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WELDING THEORY:

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by

Spence Pleskie

on 18 June 2014

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Transcript of WELDING THEORY:

CONSTANT CURRENT
(CC)
vs.
CONSTANT VOLTAGE
(CV)
VARIABLES!
In every welding scenario there are many different variables which will determine the effectivness of the welder, equipment,ans the overall fusion process itself. The following Illustrations will give you a better understanding of the techniques used is various welding processes.
ADVAVCE PROCESS WELDING MACHINES
These state of the art welding machines are capable of welding within AC and DC power. And are fully capable of welding a wide array of parent metals with different processes in either:

CONSTANT CURRENT
or
CONSTANT VOLTAGE
WELDING THEORY:

ELECTRICITY

Welding power sources are designed in many sizes and shapes. They may supply either Alternating Current (AC) or Direct Current (DC) power, or both, and they may have various means of controlling their voltage and amperage output. The reasons for this is that the power source must be capable of producing the proper arc characteristics for the welding process, and application.
From a design and arc control standpoint, there are two fundamentally different types of welding power sources. These include power sources that produce a constant current (CC) output and power sources that produce a constant voltage (CV) output. Multi-process power sources are those that contain additional circuitry and components which allows them to produce both CC and CV output depending on the selected mode.

Note that a welding arc is dynamic, in which current (A) and voltage (V) are changing constantly. The power source is monitoring the arc and making millisecond changes in order to maintain a stable arc condition. The term “constant” is relative. A CC power source will maintain current at a relatively constant level, regardless of fairly large changes in voltage, while a CV power source will maintain voltage at a relatively constant level, regardless of fairly large changes in current. Figure 1 contains graphs of the typical output curves of CC and CV power sources. Notice at various operating points on the output curve in each graph how there is relatively little change in one variable, while fairly large changes in the other variable (“Δ” (delta) = difference).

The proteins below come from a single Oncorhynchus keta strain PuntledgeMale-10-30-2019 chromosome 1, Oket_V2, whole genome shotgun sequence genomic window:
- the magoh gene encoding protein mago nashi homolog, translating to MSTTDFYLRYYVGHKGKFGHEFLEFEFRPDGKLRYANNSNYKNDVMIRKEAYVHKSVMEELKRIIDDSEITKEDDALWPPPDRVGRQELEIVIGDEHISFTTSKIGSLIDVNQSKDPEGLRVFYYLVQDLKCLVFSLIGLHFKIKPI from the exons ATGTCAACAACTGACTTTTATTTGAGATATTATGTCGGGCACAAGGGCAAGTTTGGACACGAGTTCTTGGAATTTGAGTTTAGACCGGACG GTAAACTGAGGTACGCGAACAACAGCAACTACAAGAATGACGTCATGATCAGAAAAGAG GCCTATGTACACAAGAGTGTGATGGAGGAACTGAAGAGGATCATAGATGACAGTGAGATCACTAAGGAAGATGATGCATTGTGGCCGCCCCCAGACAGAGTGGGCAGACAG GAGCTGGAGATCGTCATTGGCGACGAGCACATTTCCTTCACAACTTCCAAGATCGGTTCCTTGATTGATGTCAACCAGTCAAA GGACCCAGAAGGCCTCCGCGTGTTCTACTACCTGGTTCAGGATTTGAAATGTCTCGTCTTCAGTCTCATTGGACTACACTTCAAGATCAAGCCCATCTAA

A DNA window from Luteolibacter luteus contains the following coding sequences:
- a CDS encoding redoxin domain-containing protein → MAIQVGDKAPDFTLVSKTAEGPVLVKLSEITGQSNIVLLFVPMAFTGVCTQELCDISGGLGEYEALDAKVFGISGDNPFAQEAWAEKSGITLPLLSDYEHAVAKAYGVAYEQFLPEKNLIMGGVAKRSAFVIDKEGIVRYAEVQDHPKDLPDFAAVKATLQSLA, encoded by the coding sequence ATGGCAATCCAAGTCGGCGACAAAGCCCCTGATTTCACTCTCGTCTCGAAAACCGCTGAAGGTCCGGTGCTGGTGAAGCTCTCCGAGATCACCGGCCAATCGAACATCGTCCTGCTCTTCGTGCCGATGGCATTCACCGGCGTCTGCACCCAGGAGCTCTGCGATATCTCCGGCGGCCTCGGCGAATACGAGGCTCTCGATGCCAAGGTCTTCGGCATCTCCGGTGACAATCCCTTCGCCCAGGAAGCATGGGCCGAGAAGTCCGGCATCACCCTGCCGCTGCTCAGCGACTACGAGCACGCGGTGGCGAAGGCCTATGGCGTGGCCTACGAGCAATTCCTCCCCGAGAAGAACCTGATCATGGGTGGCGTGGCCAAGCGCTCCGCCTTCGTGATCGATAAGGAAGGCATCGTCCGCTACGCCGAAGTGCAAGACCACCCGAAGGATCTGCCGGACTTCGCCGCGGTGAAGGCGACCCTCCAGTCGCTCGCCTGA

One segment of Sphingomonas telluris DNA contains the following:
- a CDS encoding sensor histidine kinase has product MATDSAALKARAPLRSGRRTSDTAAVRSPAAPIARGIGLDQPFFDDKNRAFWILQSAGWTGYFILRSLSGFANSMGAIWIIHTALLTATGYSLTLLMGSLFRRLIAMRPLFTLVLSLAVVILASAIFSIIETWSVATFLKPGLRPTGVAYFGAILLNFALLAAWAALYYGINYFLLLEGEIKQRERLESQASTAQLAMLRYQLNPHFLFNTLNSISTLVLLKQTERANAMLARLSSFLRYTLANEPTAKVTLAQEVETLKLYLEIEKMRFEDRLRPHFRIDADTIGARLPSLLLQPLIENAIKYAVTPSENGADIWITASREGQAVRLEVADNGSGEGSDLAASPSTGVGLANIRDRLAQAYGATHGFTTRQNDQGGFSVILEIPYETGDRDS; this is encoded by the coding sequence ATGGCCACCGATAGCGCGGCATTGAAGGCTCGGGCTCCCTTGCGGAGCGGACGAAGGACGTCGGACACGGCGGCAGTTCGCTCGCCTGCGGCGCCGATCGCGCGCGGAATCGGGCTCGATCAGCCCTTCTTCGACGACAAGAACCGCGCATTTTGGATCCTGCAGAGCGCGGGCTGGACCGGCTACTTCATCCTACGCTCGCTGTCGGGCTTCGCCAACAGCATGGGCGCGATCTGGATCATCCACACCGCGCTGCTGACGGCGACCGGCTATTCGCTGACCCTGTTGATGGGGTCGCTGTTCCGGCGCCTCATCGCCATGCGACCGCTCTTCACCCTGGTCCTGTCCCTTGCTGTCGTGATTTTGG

(CC) (CV)
/
SMAW
Submerged
Metal
Arc
Welding
SMAW
GTAW
GTAW
(CC)
WELDING PROCESSES
"STICK" WELDING
Gas Tungsten Arc Welding
"TIG"
A welding machine that uses current that varies slightly with the changes in voltage. Constant Current or (CC) machines are typically used in Shielded Metal Arc Welding (SMAW) and Gas Tungsten Arc Welding or (GMAW).
Submerged Metal Arc Welding

"STICK"
Gas Tungsten Arc Weldng

"TIG"
GMAW
Gas Metal Arc Welding

"MIG"
FCAW
Flux Cored Arc Welding
MCAW
Metal Cored Arc Welding
SAW
Submerged Arc Welding
(CV)
WELDING PROCESSES
A welding machine that uses voltage that varies slightly with changes in current. Constant Voltage or (CV) is often used for Gas Metal Arc Welding (GMAW), Flux Cored Arc Welding (FCAW), Metal Cored Arc Welding (MCAW), and Submerged Arc Welding (SAW).
"Drooper"
Am I doing
this right?
Thanks for viewing!
Full transcript